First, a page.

Composer: Mozart Director: Netia Jones Conductor: Christian Curnyn Garsington Opera, Wormsley Estate, Buckinghamshire (01865-361636). Until 21 July Running time: 4hrs 10mins (including interval)
The Magic Flute can sometimes leave me cold, said Mark Valencia on What’s On Stage. Mozart’s music is of course “divine”, but the plotting is so “daft” that (paradoxically) I relish each new staging to see how the director will solve its problems. And the good news is that Netia Jones’s new production at Garsington is “a corker” – a “lavishly costumed summer entertainment” that may prove “eminently revivable” in years to come. Jones embraces the opera’s “madness, and channels it through dystopian visual tropes that will ring bells with viewers of The Handmaid’s Tale and Twin Peaks”. Minor characters have been turned into malfunctioning automatons; others into “nattily dressed” clones. It may sound odd, but it works a treat, and the musical side of things is an “unalloyed delight”, as Christian Curnyn stirs the Garsington Opera Orchestra & Chorus to “exuberant heights” and galvanises a “wonderfully distinguished cast”.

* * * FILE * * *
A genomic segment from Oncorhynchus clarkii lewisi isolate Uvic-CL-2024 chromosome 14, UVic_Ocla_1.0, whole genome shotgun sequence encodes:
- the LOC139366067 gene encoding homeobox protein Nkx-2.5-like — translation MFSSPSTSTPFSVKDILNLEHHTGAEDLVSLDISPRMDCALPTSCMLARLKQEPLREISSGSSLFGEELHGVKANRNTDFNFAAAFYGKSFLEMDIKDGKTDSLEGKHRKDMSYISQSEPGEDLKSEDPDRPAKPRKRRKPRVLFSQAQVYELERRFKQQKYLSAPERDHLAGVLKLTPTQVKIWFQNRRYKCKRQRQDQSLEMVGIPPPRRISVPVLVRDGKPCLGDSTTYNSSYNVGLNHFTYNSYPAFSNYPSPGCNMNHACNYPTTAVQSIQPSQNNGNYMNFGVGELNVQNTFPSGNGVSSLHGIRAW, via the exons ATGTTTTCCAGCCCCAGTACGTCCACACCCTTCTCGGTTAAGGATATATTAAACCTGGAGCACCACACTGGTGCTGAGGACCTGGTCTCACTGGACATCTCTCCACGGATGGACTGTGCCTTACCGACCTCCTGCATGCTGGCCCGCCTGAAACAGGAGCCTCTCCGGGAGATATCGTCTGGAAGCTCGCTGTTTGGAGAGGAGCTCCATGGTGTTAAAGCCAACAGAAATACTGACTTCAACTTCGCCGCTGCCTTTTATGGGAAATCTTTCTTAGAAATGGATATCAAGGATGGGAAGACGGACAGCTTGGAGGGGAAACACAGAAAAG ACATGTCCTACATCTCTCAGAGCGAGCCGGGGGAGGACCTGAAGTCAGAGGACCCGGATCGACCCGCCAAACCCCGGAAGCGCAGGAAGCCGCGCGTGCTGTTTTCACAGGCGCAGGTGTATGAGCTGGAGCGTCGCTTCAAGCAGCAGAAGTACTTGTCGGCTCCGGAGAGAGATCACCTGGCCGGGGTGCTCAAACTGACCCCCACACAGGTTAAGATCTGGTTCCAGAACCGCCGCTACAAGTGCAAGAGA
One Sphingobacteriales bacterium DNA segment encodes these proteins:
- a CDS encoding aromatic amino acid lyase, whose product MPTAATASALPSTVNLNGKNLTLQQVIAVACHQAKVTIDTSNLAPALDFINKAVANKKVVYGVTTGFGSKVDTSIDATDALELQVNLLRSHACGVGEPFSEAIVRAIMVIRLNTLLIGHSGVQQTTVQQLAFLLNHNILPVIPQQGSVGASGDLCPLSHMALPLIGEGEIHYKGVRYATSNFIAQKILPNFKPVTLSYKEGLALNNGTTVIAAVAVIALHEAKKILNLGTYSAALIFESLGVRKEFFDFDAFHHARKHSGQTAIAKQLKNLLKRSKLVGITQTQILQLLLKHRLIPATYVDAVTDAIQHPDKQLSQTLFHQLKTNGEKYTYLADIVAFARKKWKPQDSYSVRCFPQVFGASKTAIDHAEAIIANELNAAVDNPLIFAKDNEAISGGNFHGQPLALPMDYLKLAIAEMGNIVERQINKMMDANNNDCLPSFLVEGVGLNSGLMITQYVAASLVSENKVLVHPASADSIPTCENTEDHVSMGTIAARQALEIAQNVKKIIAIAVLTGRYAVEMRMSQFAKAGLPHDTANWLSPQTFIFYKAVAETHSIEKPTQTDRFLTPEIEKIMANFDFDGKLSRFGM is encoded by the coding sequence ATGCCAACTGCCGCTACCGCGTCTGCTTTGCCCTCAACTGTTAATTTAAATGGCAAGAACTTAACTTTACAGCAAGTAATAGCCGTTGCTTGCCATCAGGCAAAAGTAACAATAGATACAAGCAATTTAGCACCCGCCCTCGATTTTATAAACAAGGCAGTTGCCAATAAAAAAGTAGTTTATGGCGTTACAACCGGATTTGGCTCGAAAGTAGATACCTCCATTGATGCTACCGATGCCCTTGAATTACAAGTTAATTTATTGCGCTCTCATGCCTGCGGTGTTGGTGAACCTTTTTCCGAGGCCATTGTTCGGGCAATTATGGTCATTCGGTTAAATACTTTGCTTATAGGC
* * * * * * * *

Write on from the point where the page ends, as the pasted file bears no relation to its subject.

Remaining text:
Standouts include Benjamin Hulett, who gives us “the most forcefully sung” Tamino we’ve heard in years, said Michael Church in The Independent. Jonathan Mcgovern’s charismatic Papageno is a “lovely character study in peasant wit and wisdom”. And as Queen of the Night, Sen Guo hits her high notes with “laser-like accuracy”. In addition there are “plenty of laughs”, the costumes are “stylish and inventive”, and there’s a “brilliant visual coup de théâtre”, suggesting the triumph of light over darkness. I was less sure, though, of the decision to set the second act in a Masonic lodge – in my view it simply detracts from the work’s “sublime mystery”.
I wasn’t convinced that Jones had really cracked this “strange creature” of an opera or captured its “anarchic, elusive” quality, said Alexandra Coghlan on The Arts Desk. She may have subdued “its more stubborn difficulties”, but at times it felt like an overthought “gender studies seminar” of a show. Still, this is one of the “handsomest” productions yet mounted at the festival’s Wormsley home – and it boasts “as strong a cast as Garsington has ever fielded”.